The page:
Friday, March 22, 2013

Are Collectives the way to go?

We believe every resident should be allowed to decide for themselves whether they want to own backyard hens, in exactly the same way Windsorites are entitled to decide for themselves whether to take on a dog (or three), a cat (or four), or even up to 80 pigeons.

However, we are also pragmatic.  It takes time to change bylaws.  While we are confident we will one day see hens return to Windsor, it won't happen overnight.  Did you know that 2012 was the year of the cooperative?  When we started our "clucktive" in 2011, we were ahead of the curve!

For some people, it might be a good option to join a cooperative that raises hens to produce free range eggs.  It has certain advantages:
  • It's an excellent place to start if you're not sure to what extent you want to commit yourself
  • It's a good place to learn the basics, especially if there are other members with more experience
  • Maybe you live in an apartment, or your property is otherwise unsuitable for a backyard coop
  • It can be more cost effective, because of the economies of operating on a larger scale
  • Sharing the responsibility of owning hens means you have more flexibility, for example, it can be easier to get away on weekends and vacations if there is someone else to cover coop duties during that time
  • The sense of community you can get from knowing other like-minded families is phenomenal.

As with all good things, there are also a couple of potential disadvantages:
  • A collaborative coop is likely to be larger than a backyard one, and will likely have more hens.  You may discover it's is not quite as idyllic as you imagined.
  • When it's your turn, you will likely have more work to do on your day.  There will be more poop to clean out, and more feed and water to supply.  This might prove challenging for people with disabilities
  • Organizing a collaborative involves an element of trust.  You would have to trust that each member does their share of the work, and you have to trust the person assigned to control the finances
  • You have to be prepared to make group decisions, and this could result in some members having to go along with opinions that they don't fully agree with.  For example, the group has to decide what kind of feed to purchase, and what to do if hens become sick.
  • Your cooperative might not be as close to your house as you would like it to be.  If it is in a remote area, you might have to consider security arrangements that wouldn't be an issue in your backyard.

For a city like Windsor, where urban chickens are not currently allowed, we think urban hen collaboratives would be a great first step.  Cooperatives of all kinds are a growing trend at the moment.   It's a model that works for some people, and it would be a good way for Windsor to take some first steps towards joining the growing urban ag movement that is sweeping through North America.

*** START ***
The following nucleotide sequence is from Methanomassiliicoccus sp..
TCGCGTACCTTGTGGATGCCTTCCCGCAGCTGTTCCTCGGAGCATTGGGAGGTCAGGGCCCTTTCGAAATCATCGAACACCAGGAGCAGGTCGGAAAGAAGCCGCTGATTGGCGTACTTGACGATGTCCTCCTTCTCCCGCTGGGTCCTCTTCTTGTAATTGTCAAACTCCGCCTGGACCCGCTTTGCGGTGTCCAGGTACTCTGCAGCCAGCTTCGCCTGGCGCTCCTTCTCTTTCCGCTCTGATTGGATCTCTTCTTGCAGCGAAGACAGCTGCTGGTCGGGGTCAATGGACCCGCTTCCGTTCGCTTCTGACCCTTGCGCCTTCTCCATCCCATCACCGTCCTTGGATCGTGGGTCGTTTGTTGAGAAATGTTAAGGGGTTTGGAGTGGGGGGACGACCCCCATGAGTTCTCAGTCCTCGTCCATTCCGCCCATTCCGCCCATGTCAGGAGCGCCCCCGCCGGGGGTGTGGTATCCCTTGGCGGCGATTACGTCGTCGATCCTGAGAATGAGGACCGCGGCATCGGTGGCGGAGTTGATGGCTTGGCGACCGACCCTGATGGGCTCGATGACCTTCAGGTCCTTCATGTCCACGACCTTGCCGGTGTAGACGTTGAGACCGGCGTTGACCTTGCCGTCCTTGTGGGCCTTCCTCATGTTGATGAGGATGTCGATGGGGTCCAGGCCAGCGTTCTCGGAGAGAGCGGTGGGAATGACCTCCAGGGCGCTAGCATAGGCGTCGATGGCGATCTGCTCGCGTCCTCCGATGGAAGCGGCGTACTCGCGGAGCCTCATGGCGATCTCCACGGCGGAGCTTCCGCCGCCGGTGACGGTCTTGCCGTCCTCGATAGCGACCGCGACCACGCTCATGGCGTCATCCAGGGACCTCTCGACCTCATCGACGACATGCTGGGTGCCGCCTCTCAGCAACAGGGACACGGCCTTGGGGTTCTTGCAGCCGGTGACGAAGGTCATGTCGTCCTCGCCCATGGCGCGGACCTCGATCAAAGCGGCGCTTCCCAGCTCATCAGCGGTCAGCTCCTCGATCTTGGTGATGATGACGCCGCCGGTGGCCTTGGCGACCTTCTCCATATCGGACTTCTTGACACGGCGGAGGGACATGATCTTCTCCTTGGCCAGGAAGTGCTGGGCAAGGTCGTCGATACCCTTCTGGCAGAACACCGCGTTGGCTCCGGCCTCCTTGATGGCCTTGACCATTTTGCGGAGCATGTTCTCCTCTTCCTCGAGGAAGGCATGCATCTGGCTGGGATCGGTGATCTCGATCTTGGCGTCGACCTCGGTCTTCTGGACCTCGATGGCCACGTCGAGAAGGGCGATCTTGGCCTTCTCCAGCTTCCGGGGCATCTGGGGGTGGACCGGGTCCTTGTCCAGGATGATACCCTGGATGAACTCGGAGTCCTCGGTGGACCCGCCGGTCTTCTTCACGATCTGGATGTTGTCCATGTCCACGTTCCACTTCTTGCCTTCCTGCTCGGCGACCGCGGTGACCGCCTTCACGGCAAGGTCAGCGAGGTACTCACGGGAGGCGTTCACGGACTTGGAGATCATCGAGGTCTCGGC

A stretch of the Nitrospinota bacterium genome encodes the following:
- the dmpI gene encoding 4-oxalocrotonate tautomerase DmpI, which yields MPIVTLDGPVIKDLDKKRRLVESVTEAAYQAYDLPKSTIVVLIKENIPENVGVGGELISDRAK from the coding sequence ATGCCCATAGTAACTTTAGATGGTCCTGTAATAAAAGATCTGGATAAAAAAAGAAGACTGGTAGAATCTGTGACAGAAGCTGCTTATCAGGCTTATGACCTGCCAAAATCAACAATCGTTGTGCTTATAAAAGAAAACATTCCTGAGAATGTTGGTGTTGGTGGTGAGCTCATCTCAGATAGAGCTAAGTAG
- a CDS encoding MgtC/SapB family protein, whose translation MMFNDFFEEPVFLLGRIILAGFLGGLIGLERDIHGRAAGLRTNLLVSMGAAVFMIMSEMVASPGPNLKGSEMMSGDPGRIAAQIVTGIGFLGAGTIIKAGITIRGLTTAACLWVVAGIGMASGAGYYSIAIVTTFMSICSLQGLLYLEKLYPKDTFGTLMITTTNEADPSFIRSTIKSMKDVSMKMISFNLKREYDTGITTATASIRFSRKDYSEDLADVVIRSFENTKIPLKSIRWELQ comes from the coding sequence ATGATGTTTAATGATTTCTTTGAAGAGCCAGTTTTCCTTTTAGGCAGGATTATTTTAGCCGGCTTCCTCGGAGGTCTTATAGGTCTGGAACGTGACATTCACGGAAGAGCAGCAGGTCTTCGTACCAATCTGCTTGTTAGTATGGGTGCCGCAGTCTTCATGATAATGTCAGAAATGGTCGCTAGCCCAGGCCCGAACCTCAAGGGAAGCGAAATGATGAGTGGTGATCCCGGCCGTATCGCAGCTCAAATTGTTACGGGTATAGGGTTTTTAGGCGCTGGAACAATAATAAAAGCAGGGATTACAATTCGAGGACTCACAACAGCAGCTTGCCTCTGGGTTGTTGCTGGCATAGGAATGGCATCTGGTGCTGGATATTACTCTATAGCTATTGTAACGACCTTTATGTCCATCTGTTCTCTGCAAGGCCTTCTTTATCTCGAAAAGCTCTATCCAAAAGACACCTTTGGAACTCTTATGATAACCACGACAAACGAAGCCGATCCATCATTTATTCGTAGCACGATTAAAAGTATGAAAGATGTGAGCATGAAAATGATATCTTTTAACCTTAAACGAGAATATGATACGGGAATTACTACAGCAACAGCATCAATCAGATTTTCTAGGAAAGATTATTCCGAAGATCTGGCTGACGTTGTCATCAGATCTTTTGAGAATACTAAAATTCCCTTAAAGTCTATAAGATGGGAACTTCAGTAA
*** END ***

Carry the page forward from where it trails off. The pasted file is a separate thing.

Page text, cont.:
Chicken Collective on CBC

The CBC has picked up the story of urban chickens in the Windsor area today, and it is interesting to see how it has been framed.

They looked at it from a food security point of view, which is less sensational than what we saw two years ago.  Times have changed.   Many more people have started to think more seriously about where their food comes from.  Seeing frequent food recalls and contamination scares made many people want more insight into what goes on behind farm doors.  And since those doors are firmly locked from the public's eye, there are ever more people who want to take control over their food supply themselves.

Rather than eschewing eggs completely, many of us want to eat only free range eggs:  for their nutritional superiority, as well as the fact that free range hens get to live like nature intended them to.

When you buy eggs in the grocery store, the best you can hope for are eggs from free run chickens.

No eggs sold in our local grocery stores come from hens that go outside or that scratch in the ground.

It is most likely that all of them have been debeaked.

The CBC story picked up the fact that if you don't have a car, you cannot get eggs from free range chickens.  This means that low income people have a more limited range of choices when it comes to ethical eating.

While our goal is still to overturn the bylaw that prohibits the raising of poultry in the city, our experience with the collective has shown us that this is another effective way of keeping free range chickens.  There are advantages and disadvantages to both, which we will discuss in the next post.

In the meanwhile, if you didn't see the story earlier today, you can read it on the CBC website here.

The video clip is at the 6.40 min mark on the March 22 News at Six:

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The Story of an Egg

Watch 2013 Festival | The Story of an Egg on PBS. See more from PBS Online Film Festival.